Reviews of Fitzcarraldo
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As screened @ Cinemuse
Dare to dream the impossible… but at what cost?
In order to fund his dream of bringing the opera into the South American jungle, Fitzcarraldo (Klaus Kinski) looks for profitable new ways to reach the jungle’s lucrative rubber resources. But the only piece of land he can lay claim to lies on an inaccessable river which will require the herculean feat of moving a 300 ton steamer across a steeply sloped isthmus in the jungle. So with the underwriting of his lover Molly, (the beautiful Claudia Cardinale), a successful brothel owner, he buys a steamer, raises a crew and sets off.
The film has without any doubt great artistic merit. Herzog constructs several monumental scenes in this trip through the jungle. He gradually builds suspense as Fitzcarraldo and his crew progress further into the jungle and is haunted by the drumming and chanting of an invisible native tribe. A signature moment in the film has Fitzcarraldo putting his phonograph on the stern of the boat and playing Caruso, as Kinski’s demented eyes stare out in wonder, pride, fear and anticipation as the tenor shares enlightenment with the jungle’s inhabitants. Fitzcarraldo’s single mindedness is clearly a metaphor that should give us the courage to persue our dreams.
However, the question cannot be ignored, “At what cost?”. When Fitzcarraldo/ Herzog recruits hundreds of real natives to the clearly destructive task of hauling a 300 tonne boat over a jungle mountain, the metaphor inevitably becomes a bit clouded. Is Herzog aware of the ironies he presents the audience? Does the director share Fitzcarraldo’s indomitable and obsessive spirit; does Herzog really believe that art should be allowed to exact any price for its realisation? Or are we simply supposed to be awed that he actually had the natives use a crude pulley system to pull the boat over the mountain? At what point does the persuit of art become self-indulgence?
Whichever way you swing, the jury is still out regarding who qualifies as the bigger megalomaniac: Herzog or Fitzcarraldo.
Interesting facts about the film:
Klaus Kinski was a major source of tension, as he fought with Herzog and other members of the crew and greatly upset the native extras. In his documentary My Best Friend, Herzog says that one of the native chiefs offered to murder Kinski for him, but that he declined because he needed Kinski to complete filming.
I just saw ‘Fitzcarraldo’ this week for the first time, and was absolutely captivated by it. I think it’s most reedemable quality is the fact that it’s very subtle and authentic, yet more epic than almost anything I’ve seen. Most impressive is that everything is 100% real in this film, no special effects, no trick photography, and Herzog achieved this and presented it flawlessly given the nature of the production set backs and tribulations that occured during the creation of this film. The film is timeless, and has now become one of my top favorites.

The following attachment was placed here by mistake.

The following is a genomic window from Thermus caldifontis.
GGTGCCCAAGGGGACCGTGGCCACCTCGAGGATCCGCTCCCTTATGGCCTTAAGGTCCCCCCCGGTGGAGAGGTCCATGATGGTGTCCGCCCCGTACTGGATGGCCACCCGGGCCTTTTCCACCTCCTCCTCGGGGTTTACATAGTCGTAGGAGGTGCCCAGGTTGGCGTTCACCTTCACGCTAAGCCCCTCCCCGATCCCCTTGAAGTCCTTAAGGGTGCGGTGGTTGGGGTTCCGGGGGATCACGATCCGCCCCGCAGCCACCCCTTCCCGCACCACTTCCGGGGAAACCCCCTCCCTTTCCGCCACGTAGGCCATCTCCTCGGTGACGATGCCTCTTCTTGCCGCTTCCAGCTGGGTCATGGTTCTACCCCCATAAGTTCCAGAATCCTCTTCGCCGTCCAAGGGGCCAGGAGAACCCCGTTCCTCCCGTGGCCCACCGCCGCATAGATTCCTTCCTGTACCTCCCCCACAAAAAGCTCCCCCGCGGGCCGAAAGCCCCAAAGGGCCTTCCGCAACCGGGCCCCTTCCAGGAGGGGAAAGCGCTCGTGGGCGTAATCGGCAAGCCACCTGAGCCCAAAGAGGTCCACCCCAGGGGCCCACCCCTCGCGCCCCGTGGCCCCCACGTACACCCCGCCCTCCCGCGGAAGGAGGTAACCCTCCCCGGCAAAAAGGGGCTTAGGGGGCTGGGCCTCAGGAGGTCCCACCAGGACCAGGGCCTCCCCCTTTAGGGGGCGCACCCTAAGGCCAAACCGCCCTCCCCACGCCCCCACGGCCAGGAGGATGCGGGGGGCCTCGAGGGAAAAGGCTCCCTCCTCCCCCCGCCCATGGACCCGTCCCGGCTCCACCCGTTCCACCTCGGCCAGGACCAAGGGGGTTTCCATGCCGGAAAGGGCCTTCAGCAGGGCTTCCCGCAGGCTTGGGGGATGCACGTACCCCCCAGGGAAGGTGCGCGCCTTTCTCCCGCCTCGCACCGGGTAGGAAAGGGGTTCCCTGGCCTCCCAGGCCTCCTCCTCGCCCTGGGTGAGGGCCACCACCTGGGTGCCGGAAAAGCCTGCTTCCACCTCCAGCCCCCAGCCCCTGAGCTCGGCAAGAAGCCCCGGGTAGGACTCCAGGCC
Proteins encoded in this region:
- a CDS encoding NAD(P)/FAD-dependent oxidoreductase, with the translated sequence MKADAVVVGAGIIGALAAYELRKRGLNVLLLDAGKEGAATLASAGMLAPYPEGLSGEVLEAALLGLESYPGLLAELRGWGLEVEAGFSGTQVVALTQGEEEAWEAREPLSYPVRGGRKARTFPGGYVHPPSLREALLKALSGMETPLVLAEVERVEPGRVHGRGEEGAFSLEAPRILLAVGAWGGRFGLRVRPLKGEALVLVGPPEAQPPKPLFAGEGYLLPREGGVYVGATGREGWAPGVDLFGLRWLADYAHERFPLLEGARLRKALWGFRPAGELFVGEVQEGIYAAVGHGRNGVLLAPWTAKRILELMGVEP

On a side note, after watching ‘Fitzcarraldo’, I of course had to see ‘Burden Of Dreams’. It’s amazing how much Werner Herzog’s ambition and determination making this movie parallels Kinski’s character and his dreams.
- Currently 5.0/5 Stars.
Epic in scope and undoubtedly slow (it didn’t bother me one bit, but I can see where people come from saying this), Fitzcarraldo explores man’s foolish attempts at heroic feats. The sheer simplistic plot may leave people wondering how something like this can span over two hours, although I’m sure some people might think the movie was shot in real time, as one friend told me that it felt like we were watching it for days.
On a sidenote, Klaus Kinski is the fucking bee’s knees. His eccentric character, blaring Caruso at any chance he gets, is nothing but pleasure for my eyes. I think that Kinski and the phonograph is the best combination I have ever seen in a film. The rest of the cast is great, including all the helping Amazons.
And then there is the steamboat. Seeing the steamboat being pulled up the side of the mountain is nothing short of epic and will remain embedded in my brain forever and a day.
Werner Herzog is crazy.
- Currently 5.0/5 Stars.
Seeing as how Fitscarraldo is by far one of his best, I wonder if maybe the appeal of Herzog’s films is that of an incredible spectacle that more or less really happened, that he decided to film. Granted, the reality of it is amazing, but if the wonder of pulling a boat over a mountain in the Amazon is what makes this such a great film then Fitzcarraldo qua cinema is sort of a gimmick.
This isn’t to say that it isn’t a visually interesting picture, but it’s one that becomes so meandering when it isn’t focusing on its awe-inspiring mantelpiece, one thinks that maybe it could have been shorter, and that maybe some of its thematic elements are so disparate as to make the entire film scatterbrained in terms of intentional storytelling. The ending/resolution sort of ruined it for me as well. Yes, he does bring the opera to Iquitos…in some way.
Still the acting is pretty great, and if you find Fitzcarraldo charming as a character than you probably love Herzog himself for the very same reasons.
- Currently 4.0/5 Stars.